Given the continuing wave of ERISA litigation, this article has become a mainstay of The Speed Reader. A sample of recent cases is provided below.
The most common type of ERISA case for approximately the past sixteen years has involved retirement plan participants’ allegations that plan fiduciaries caused participants to pay excessive recordkeeping and investment fees and included one or more poorly-performing investment options in the plan. Recent cases in this category include the following:
Other types of recent ERISA cases are as follows:
Gelschus v. Hogen (decided on August 29, 2022 by the U.S. Court of Appeals for the Eighth Circuit): As part of Mr. and Mrs. Hogen’s divorce, Mrs. Hogen was awarded 100% of her 401(k) plan account. She then attempted to change her beneficiary designation form to remove Mr. Hogen as her beneficiary, but she submitted the form in an incomplete manner. The plan sponsor thus refused to make the beneficiary designation change and notified Mrs. Hogen several times of that fact. However, given that Mrs. Hogen took no further action, she died without having properly removed Mr. Hogen as her plan beneficiary. After her death, the plan sponsor paid her plan benefit to Mr. Hogen. The plaintiff, who is the personal representative of Mrs. Hogen’s estate, subsequently filed this lawsuit to try to recover that money for the estate.
The court began its analysis by citing the following language from the plan’s Summary Plan Description: “A…change of Beneficiary may be made by properly completing and submitting, prior to your death, a Beneficiary/Consent Designation Form…”
The court ruled that the plan sponsor rightly paid the 401(k) plan benefit at issue to Mr. Hogen because of ERISA’s “plan documents” rule. Under that rule, plan administrators must “discharge [their] duties . . . in accordance with the documents and instruments governing the plan.” The “documents and instruments” here included the Summary Plan Description and Mrs. Hogen’s original, proper beneficiary designation form naming Mr. Hogen as her sole beneficiary. The court then opined that “When [Mrs. Hogen] died, the only valid designation named [Mr. Hogen] as sole beneficiary. [The plan sponsor] did not abuse its discretion by following the Plan’s instructions to distribute benefits in accordance with that designation.” Therefore, the plan sponsor’s conduct did not constitute a breach of fiduciary duty under ERISA.
Berkelhammer v. Automatic Data Processing, Inc. (procedural ruling issued on August 23, 2022 by the U.S. District Court for the District of New Jersey): Although this case is typical of most ERISA litigation over the past sixteen years, in that the plaintiffs’ complaint addresses recordkeeping fees and certain investments’ performance, the complaint also includes a claim that has not been typical in these cases.
Namely, the plaintiffs allege that the plan sponsor of the multiple employer plan at issue permitted a plan service provider to use participant data to market and sell non-plan investment products to participants. The plaintiffs state that participants were harmed because “their data was made available to conflicted sales representatives who had access to their personal details, including at vulnerable times in their lives, such as contemplating rollovers or other major investment decisions, under the imprimatur of employer-sponsored Plan approval.”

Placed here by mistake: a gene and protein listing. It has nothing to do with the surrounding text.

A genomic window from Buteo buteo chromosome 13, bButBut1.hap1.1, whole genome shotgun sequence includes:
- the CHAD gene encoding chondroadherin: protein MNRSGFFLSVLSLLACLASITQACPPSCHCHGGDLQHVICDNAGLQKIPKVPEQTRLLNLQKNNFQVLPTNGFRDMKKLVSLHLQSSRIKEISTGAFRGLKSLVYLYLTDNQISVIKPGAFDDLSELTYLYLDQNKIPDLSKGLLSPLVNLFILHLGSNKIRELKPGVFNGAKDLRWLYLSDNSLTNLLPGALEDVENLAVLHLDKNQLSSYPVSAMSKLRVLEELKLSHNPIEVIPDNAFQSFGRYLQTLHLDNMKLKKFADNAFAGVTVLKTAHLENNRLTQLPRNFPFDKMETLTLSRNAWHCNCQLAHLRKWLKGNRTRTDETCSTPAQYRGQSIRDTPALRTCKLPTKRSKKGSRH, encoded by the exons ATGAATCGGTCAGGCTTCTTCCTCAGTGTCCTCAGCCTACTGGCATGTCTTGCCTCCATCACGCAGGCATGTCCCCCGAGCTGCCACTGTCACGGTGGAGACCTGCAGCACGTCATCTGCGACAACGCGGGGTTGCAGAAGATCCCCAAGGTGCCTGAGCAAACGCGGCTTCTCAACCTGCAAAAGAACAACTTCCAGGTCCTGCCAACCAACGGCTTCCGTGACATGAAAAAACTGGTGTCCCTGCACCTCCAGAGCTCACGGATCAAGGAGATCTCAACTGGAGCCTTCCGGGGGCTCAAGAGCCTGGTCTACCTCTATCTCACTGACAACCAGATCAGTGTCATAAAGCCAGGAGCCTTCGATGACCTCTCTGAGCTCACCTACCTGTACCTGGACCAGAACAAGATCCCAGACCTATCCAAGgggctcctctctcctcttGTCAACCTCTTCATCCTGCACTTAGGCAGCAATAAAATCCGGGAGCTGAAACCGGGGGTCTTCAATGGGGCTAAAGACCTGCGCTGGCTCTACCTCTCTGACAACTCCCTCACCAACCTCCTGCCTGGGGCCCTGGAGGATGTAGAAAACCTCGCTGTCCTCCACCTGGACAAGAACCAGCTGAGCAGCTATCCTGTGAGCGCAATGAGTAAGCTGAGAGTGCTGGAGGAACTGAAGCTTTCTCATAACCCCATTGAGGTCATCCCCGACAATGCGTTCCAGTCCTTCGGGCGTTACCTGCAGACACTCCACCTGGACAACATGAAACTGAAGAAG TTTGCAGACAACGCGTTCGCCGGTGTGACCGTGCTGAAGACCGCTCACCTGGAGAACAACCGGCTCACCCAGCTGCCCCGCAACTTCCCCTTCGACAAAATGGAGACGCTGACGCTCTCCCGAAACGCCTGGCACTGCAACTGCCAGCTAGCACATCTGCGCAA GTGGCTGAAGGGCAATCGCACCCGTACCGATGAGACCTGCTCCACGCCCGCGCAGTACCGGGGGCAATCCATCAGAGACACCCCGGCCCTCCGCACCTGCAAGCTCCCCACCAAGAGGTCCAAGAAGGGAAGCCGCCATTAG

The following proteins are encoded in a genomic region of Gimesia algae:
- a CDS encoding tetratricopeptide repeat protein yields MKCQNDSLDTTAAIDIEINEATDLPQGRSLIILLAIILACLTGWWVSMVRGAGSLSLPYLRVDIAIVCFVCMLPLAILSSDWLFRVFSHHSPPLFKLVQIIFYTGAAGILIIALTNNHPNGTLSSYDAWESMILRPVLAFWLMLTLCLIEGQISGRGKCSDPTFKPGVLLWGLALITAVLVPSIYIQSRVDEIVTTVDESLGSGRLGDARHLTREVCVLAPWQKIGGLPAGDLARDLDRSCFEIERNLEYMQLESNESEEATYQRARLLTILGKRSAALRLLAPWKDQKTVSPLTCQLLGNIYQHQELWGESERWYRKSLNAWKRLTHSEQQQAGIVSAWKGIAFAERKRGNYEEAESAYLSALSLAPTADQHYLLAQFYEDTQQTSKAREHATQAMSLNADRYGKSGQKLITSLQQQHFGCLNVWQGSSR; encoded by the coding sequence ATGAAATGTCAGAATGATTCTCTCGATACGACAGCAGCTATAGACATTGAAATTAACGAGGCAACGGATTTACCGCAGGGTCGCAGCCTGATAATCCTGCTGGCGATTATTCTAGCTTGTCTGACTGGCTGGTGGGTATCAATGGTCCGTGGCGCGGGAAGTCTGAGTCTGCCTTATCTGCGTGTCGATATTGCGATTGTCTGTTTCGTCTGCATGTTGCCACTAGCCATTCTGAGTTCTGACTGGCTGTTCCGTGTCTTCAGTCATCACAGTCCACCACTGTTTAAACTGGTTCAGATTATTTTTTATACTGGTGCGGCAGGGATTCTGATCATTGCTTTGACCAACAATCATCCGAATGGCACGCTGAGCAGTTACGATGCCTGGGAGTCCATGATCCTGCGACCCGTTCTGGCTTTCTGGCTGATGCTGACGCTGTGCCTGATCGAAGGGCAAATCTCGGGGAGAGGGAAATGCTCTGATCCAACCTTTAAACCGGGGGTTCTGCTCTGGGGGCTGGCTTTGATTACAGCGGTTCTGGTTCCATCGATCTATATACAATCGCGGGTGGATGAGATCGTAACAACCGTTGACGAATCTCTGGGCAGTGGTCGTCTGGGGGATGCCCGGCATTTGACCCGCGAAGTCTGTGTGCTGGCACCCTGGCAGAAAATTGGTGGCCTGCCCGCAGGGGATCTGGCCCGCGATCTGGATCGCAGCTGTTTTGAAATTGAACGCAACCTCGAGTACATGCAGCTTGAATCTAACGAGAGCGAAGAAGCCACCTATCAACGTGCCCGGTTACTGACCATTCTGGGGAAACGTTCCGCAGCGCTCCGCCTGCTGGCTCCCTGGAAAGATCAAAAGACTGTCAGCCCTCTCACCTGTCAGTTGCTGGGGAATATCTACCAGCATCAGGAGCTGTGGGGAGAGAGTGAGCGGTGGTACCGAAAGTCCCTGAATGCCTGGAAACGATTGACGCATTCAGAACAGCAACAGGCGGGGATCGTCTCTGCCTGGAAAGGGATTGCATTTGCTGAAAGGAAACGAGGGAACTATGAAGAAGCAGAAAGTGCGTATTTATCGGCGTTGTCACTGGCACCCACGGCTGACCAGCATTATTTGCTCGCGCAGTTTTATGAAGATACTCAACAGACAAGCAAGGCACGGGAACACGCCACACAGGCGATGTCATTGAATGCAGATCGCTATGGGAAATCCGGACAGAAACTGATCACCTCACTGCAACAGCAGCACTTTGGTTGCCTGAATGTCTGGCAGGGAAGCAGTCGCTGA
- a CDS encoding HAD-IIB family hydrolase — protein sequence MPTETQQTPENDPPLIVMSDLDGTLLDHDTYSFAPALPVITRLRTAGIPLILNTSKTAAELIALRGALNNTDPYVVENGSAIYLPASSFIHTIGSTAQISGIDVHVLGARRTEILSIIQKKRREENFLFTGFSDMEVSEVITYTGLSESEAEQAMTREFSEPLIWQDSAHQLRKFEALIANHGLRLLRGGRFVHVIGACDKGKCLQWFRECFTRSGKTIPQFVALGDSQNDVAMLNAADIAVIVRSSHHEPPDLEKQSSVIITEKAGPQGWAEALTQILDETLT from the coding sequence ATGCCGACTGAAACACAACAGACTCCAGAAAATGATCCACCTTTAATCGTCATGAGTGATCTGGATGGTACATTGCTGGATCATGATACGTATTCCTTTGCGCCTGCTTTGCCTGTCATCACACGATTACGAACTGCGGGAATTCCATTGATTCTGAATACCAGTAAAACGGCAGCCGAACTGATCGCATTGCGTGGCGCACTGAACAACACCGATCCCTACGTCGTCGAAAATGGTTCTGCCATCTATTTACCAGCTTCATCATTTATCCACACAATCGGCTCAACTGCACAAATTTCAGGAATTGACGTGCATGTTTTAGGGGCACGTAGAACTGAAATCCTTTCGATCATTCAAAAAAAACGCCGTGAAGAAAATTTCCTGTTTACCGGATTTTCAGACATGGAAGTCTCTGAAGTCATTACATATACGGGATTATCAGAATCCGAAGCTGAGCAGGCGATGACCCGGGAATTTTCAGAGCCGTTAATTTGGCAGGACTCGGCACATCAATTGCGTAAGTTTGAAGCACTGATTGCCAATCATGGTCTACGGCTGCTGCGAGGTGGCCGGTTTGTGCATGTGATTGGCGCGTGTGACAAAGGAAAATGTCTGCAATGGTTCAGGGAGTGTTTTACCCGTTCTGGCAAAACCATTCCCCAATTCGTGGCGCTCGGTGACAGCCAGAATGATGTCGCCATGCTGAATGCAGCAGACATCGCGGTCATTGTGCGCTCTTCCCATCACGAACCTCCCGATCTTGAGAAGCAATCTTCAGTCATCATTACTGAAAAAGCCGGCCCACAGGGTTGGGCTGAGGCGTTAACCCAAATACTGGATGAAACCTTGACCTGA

With respect to those participant-data claims, the court stated:
Walsh v. Alight Solutions, LLC (procedural ruling issued on August 12, 2022 by the U.S. Court of Appeals for the Seventh Circuit): This lawsuit, filed by the U.S. Department of Labor (“DOL”), stems from the DOL’s investigation of alleged cybersecurity breaches involving the defendant, which provides administrative services for healthcare and retirement plans. (The defendant’s clients provide the defendant with highly-sensitive information about their companies, employee benefits plans, and plan participants, so the defendant provides cybersecurity services to protect that information.) As part of its investigation, the DOL issued an administrative subpoena in order to obtain certain documents. The defendant produced some documents in response but objected to many of the subpoena’s requests, arguing that:
With respect to the first bullet above, the court stated that “Whether or not Alight is a fiduciary does not affect the [DOL’s] investigatory authority.” That is because, under ERISA, the DOL has the power to launch investigations “in order to determine whether any person has violated or is about to violate any provision of [ERISA] or any regulation or order thereunder.” Thus, ERISA does not limit the DOL’s investigatory authority to fiduciaries. Also, Congress incorporated into ERISA “a standard of loyalty and a standard of care.” Therefore, the reasonableness of the defendant’s cybersecurity services, and the extent of any breaches, is relevant for determining whether ERISA has been violated (either by the defendant itself, or by any employers that outsourced management of their ERISA plans to the defendant).
As for the second bullet above, the court noted that the defendant has not argued that the subpoena is unclear, and the court ruled that the district court was correct to find that the subpoena’s terms are not too indefinite. Additionally, to determine whether a subpoena is unduly burdensome, the district court must “weigh the likely relevance of the requested material to the investigation against the burden to [the respondent] of producing the material.” The court noted that such analysis involves “a fact-intensive inquiry.” Here, the defendant “has not estimated the number of documents at issue or the cost of producing those documents” and made “conclusory allegations insufficient to establish an undue burden.” Thus, the district court properly granted the DOL’s petition to enforce the subpoena (with some modifications).